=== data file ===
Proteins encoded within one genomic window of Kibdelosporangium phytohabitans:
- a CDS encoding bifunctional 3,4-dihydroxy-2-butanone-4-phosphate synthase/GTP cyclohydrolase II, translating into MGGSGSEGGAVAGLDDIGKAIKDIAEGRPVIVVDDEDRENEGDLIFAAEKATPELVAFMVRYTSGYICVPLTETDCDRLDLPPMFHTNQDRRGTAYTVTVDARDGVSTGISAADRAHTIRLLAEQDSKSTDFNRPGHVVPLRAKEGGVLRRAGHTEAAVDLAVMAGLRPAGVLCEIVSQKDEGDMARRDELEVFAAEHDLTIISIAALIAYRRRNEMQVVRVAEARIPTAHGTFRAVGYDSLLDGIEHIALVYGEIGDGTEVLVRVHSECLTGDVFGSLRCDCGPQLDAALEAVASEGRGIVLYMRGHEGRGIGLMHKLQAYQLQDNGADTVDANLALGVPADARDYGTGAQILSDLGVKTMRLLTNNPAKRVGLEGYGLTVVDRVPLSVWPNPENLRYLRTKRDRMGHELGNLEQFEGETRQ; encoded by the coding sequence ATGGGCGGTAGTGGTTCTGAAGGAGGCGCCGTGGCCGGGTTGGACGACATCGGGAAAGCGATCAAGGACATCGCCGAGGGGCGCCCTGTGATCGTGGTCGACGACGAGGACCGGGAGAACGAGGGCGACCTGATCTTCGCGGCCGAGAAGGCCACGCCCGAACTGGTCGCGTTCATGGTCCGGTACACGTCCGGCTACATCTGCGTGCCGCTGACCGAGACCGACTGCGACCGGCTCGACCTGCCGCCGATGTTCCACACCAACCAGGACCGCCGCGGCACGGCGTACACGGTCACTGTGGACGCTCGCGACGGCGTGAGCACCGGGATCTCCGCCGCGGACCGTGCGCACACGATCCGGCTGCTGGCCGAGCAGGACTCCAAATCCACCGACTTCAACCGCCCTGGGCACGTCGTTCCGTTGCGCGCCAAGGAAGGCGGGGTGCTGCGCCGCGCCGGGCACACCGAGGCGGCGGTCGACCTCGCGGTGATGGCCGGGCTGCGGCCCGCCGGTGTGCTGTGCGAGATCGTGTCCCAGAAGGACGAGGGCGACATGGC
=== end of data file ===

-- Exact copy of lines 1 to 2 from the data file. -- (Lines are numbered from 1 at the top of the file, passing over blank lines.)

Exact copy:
Proteins encoded within one genomic window of Kibdelosporangium phytohabitans:
- a CDS encoding bifunctional 3,4-dihydroxy-2-butanone-4-phosphate synthase/GTP cyclohydrolase II, translating into MGGSGSEGGAVAGLDDIGKAIKDIAEGRPVIVVDDEDRENEGDLIFAAEKATPELVAFMVRYTSGYICVPLTETDCDRLDLPPMFHTNQDRRGTAYTVTVDARDGVSTGISAADRAHTIRLLAEQDSKSTDFNRPGHVVPLRAKEGGVLRRAGHTEAAVDLAVMAGLRPAGVLCEIVSQKDEGDMARRDELEVFAAEHDLTIISIAALIAYRRRNEMQVVRVAEARIPTAHGTFRAVGYDSLLDGIEHIALVYGEIGDGTEVLVRVHSECLTGDVFGSLRCDCGPQLDAALEAVASEGRGIVLYMRGHEGRGIGLMHKLQAYQLQDNGADTVDANLALGVPADARDYGTGAQILSDLGVKTMRLLTNNPAKRVGLEGYGLTVVDRVPLSVWPNPENLRYLRTKRDRMGHELGNLEQFEGETRQ; encoded by the coding sequence ATGGGCGGTAGTGGTTCTGAAGGAGGCGCCGTGGCCGGGTTGGACGACATCGGGAAAGCGATCAAGGACATCGCCGAGGGGCGCCCTGTGATCGTGGTCGACGACGAGGACCGGGAGAACGAGGGCGACCTGATCTTCGCGGCCGAGAAGGCCACGCCCGAACTGGTCGCGTTCATGGTCCGGTACACGTCCGGCTACATCTGCGTGCCGCTGACCGAGACCGACTGCGACCGGCTCGACCTGCCGCCGATGTTCCACACCAACCAGGACCGCCGCGGCACGGCGTACACGGTCACTGTGGACGCTCGCGACGGCGTGAGCACCGGGATCTCCGCCGCGGACCGTGCGCACACGATCCGGCTGCTGGCCGAGCAGGACTCCAAATCCACCGACTTCAACCGCCCTGGGCACGTCGTTCCGTTGCGCGCCAAGGAAGGCGGGGTGCTGCGCCGCGCCGGGCACACCGAGGCGGCGGTCGACCTCGCGGTGATGGCCGGGCTGCGGCCCGCCGGTGTGCTGTGCGAGATCGTGTCCCAGAAGGACGAGGGCGACATGGC